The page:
The findings of our second COVID-19 survey show the ongoing impact of the coronavirus pandemic on the personal and professional lives of architects.
In this video, our Public Affairs Manager, Lucy Monks, and Head of Economic Research, Adrian Malleson, discuss some of the findings from our latest survey of the profession.
Seventy four per cent of people who took part are working entirely from home, and a further 10% are largely working from home. Regular home working also seems more common in larger practices. All those from practices with more than 100 staff reported working entirely from home, whilst for those practices with fiver or fewer members, the figure was two thirds.
In addition to the transition from office to home-working, participants told us:
- as school closures continue, almost a quarter (24%) are having to take on additional caring responsibilities
- a majority (56%) are having to deal with reduced income, whether personal or household income
- 14% have been furloughed and 27% have reduced hours. At the same time, one in five are working more hours than before
- 39% said their mental health is being impacted by the lockdown
- 20% said they are feeling isolated
Sixty one per cent of participants said their physical place of work had closed and practices that remain open tended to be those with fewer staff. For some (17%), adapting to home and remote working is proving difficult. For others, the change in working patterns has accelerated innovation, with 37% reporting finding ‘new and better ways of working’.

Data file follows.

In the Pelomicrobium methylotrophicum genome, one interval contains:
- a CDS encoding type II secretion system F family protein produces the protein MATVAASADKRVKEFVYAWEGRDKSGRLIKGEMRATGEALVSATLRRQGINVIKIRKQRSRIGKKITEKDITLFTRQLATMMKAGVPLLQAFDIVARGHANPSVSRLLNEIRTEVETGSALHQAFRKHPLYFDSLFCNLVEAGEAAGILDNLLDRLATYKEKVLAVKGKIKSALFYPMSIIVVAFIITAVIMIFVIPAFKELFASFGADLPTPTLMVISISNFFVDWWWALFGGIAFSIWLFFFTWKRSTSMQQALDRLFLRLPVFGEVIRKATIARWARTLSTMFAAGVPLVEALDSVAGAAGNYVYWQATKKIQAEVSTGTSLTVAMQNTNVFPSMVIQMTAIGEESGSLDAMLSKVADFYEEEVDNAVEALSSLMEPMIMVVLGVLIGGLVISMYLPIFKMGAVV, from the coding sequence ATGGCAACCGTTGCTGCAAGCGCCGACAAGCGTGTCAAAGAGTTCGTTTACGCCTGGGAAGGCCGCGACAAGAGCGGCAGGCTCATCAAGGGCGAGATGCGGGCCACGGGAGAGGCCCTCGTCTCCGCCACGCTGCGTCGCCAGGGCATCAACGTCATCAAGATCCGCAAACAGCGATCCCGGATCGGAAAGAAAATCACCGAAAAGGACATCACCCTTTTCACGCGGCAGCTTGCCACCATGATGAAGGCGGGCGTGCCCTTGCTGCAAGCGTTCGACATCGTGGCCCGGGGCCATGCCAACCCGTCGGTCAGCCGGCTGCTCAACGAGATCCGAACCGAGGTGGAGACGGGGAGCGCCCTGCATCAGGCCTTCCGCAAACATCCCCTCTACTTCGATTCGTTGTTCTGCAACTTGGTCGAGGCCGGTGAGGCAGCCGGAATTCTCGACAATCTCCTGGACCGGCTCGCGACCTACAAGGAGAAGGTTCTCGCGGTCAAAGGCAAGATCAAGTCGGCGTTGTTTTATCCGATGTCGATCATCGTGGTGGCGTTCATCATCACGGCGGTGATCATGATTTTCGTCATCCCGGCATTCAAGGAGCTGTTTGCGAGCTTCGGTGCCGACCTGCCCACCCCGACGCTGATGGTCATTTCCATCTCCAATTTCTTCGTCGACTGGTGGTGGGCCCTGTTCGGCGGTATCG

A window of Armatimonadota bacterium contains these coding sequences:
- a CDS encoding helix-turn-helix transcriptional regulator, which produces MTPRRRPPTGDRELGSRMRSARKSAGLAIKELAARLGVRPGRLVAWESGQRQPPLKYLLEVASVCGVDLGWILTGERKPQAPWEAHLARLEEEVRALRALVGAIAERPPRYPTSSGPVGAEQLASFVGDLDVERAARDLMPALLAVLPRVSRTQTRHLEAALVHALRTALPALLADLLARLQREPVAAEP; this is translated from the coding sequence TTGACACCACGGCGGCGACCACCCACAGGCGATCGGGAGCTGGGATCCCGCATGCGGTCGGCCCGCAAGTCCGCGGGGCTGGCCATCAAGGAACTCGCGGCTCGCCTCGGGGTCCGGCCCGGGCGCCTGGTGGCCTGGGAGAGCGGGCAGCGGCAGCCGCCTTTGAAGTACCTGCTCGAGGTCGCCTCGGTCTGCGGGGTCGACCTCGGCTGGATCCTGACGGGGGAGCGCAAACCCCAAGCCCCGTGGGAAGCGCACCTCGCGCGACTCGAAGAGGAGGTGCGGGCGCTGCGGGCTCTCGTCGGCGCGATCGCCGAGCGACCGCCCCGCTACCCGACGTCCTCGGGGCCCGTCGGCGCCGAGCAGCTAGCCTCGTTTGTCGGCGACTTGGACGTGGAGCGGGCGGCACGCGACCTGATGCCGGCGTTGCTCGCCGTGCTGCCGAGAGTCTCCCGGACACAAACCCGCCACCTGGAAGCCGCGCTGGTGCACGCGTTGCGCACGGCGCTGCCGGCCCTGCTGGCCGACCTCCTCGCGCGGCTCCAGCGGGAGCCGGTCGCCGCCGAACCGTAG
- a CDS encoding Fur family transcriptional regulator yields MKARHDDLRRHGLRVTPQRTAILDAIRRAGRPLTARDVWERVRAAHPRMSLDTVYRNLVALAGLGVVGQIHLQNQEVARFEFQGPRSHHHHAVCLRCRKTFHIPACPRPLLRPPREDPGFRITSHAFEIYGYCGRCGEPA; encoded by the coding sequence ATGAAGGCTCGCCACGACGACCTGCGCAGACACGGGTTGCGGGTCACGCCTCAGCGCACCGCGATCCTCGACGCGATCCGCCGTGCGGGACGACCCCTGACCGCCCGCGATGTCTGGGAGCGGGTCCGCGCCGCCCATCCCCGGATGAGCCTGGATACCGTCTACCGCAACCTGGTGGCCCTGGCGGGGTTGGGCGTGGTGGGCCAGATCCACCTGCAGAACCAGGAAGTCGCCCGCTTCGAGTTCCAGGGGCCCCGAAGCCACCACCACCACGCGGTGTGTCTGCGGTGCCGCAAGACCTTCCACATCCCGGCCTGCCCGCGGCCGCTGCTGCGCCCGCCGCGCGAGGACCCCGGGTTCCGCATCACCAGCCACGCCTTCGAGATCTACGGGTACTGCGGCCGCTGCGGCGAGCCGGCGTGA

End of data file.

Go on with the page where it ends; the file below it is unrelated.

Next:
The survey also showed the ongoing economic impact of the pandemic: 58% reported fewer new business enquiries and 53% reported a decreased workload. This seems to be having a direct effect on cashflow, with 57% of practices saying they were experiencing a cashflow reduction.
Many said they were uncertain about future work. This supports the findings of our most recent Future Trends report, which saw workload expectations hit an historic low.
There has been a broad level of take-up for UK Government support packages across the sector. However, the results showed that many architects – especially the self-employed – find themselves outside of the scope of these schemes. Twenty per cent of respondents said that the terms of the business rates relief scheme and self-employed income support scheme left them unable to claim. The RIBA continues to lobby the government to extend the Job Retention Scheme to part-time workers and address gaps in support for the self-employed.
Sixty per cent of respondents said at least one of their project sites had closed and project delays are also widespread.
Delays due to any or all parties within the construction team were reported by over 90% of respondents – these were similarly attributed to clients, contractors, planning officers, building control officers, and construction product manufacturers and suppliers. In terms of cancellations, 48% of respondents said they experienced project cancellations due to the client, compared to 12% due to main contractors and 10% due to sub-contractors.
The survey closed on Monday 15 May and received 430 responses from architects and students.
The RIBA remains committed to responding to the needs of its members and will carry on providing the information, guidance and support they need. Members with any concerns are encouraged to email firstname.lastname@example.org.